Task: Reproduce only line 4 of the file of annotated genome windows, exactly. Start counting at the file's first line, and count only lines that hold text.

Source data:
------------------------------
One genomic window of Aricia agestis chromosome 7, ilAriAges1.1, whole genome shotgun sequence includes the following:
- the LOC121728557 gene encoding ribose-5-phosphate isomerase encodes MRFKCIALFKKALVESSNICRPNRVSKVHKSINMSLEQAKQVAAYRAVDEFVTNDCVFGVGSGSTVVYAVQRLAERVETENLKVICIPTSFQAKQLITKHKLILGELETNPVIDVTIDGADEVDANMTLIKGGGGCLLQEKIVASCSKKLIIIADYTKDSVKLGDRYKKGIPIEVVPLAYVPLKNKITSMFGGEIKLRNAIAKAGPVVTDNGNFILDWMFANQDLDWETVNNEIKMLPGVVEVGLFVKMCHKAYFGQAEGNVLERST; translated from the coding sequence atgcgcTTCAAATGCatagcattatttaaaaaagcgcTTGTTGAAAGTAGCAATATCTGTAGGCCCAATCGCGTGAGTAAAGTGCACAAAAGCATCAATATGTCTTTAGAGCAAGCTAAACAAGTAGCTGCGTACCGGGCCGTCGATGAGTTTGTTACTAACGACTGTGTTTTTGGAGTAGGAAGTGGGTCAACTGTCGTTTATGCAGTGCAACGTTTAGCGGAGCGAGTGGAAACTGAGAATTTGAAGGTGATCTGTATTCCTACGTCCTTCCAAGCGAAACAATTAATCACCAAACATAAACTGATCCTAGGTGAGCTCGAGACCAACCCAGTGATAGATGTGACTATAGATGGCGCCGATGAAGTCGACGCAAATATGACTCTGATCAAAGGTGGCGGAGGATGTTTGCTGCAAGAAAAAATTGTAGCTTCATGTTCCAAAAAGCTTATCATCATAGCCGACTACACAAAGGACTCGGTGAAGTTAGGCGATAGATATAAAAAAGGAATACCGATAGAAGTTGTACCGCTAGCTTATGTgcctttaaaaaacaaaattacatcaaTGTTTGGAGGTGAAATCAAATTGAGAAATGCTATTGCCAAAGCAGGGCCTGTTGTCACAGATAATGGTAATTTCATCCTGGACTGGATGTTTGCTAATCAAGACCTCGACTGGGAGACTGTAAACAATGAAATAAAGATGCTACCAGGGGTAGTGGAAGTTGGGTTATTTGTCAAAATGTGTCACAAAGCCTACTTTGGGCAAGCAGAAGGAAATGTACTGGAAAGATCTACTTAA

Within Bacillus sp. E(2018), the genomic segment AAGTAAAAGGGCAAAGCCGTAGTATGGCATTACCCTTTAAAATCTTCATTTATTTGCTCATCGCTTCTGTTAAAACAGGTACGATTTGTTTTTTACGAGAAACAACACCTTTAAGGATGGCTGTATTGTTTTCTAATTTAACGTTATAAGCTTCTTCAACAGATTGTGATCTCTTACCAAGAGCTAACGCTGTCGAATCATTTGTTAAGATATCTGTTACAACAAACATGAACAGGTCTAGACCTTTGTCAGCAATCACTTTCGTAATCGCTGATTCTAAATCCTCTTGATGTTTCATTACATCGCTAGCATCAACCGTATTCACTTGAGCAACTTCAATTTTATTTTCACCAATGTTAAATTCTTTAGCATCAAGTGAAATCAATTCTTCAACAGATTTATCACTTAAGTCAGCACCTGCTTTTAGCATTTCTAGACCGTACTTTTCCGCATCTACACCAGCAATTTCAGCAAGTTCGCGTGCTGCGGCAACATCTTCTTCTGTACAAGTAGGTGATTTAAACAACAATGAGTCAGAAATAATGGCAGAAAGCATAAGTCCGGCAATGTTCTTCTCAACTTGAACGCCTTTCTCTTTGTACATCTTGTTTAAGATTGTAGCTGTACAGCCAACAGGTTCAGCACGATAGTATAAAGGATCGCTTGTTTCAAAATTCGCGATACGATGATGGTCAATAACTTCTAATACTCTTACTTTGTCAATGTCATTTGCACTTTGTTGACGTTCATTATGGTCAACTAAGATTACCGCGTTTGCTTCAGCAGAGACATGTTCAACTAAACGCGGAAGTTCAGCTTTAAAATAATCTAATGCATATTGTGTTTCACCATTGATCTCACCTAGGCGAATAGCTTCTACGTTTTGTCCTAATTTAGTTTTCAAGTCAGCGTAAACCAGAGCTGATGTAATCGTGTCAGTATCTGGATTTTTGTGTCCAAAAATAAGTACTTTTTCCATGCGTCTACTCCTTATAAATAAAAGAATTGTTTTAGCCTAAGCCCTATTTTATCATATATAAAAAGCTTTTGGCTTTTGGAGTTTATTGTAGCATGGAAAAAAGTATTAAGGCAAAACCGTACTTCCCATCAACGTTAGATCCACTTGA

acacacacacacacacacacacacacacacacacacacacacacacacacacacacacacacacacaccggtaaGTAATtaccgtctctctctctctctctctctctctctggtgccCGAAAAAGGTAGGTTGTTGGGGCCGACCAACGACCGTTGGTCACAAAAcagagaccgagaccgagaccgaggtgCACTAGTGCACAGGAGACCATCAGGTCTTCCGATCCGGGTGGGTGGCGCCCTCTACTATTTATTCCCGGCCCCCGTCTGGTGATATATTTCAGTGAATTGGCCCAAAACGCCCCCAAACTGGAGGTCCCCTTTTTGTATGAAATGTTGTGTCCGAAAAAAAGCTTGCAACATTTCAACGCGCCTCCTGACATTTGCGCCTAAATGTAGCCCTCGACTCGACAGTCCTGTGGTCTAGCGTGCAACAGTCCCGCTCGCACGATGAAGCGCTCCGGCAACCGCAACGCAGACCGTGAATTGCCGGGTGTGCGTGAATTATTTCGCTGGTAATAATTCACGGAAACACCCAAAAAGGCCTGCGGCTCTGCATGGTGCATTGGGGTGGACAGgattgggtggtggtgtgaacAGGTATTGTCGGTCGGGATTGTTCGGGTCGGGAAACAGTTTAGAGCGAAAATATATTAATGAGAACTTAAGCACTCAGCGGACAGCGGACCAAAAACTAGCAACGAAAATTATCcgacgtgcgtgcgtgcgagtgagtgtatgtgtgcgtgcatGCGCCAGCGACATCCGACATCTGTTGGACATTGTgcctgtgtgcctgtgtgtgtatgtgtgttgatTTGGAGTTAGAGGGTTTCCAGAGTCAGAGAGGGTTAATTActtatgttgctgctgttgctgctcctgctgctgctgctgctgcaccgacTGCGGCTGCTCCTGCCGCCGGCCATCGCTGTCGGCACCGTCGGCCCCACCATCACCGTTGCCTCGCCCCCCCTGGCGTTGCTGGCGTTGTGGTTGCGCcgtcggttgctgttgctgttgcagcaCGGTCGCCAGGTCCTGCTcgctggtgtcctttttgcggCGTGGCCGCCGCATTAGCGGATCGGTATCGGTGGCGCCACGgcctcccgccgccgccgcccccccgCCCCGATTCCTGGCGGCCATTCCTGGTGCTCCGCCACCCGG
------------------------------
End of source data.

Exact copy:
acacacacacacacacacacacacacacacacacacacacacacacacacacacacacacacacacaccggtaaGTAATtaccgtctctctctctctctctctctctctctggtgccCGAAAAAGGTAGGTTGTTGGGGCCGACCAACGACCGTTGGTCACAAAAcagagaccgagaccgagaccgaggtgCACTAGTGCACAGGAGACCATCAGGTCTTCCGATCCGGGTGGGTGGCGCCCTCTACTATTTATTCCCGGCCCCCGTCTGGTGATATATTTCAGTGAATTGGCCCAAAACGCCCCCAAACTGGAGGTCCCCTTTTTGTATGAAATGTTGTGTCCGAAAAAAAGCTTGCAACATTTCAACGCGCCTCCTGACATTTGCGCCTAAATGTAGCCCTCGACTCGACAGTCCTGTGGTCTAGCGTGCAACAGTCCCGCTCGCACGATGAAGCGCTCCGGCAACCGCAACGCAGACCGTGAATTGCCGGGTGTGCGTGAATTATTTCGCTGGTAATAATTCACGGAAACACCCAAAAAGGCCTGCGGCTCTGCATGGTGCATTGGGGTGGACAGgattgggtggtggtgtgaacAGGTATTGTCGGTCGGGATTGTTCGGGTCGGGAAACAGTTTAGAGCGAAAATATATTAATGAGAACTTAAGCACTCAGCGGACAGCGGACCAAAAACTAGCAACGAAAATTATCcgacgtgcgtgcgtgcgagtgagtgtatgtgtgcgtgcatGCGCCAGCGACATCCGACATCTGTTGGACATTGTgcctgtgtgcctgtgtgtgtatgtgtgttgatTTGGAGTTAGAGGGTTTCCAGAGTCAGAGAGGGTTAATTActtatgttgctgctgttgctgctcctgctgctgctgctgctgcaccgacTGCGGCTGCTCCTGCCGCCGGCCATCGCTGTCGGCACCGTCGGCCCCACCATCACCGTTGCCTCGCCCCCCCTGGCGTTGCTGGCGTTGTGGTTGCGCcgtcggttgctgttgctgttgcagcaCGGTCGCCAGGTCCTGCTcgctggtgtcctttttgcggCGTGGCCGCCGCATTAGCGGATCGGTATCGGTGGCGCCACGgcctcccgccgccgccgcccccccgCCCCGATTCCTGGCGGCCATTCCTGGTGCTCCGCCACCCGG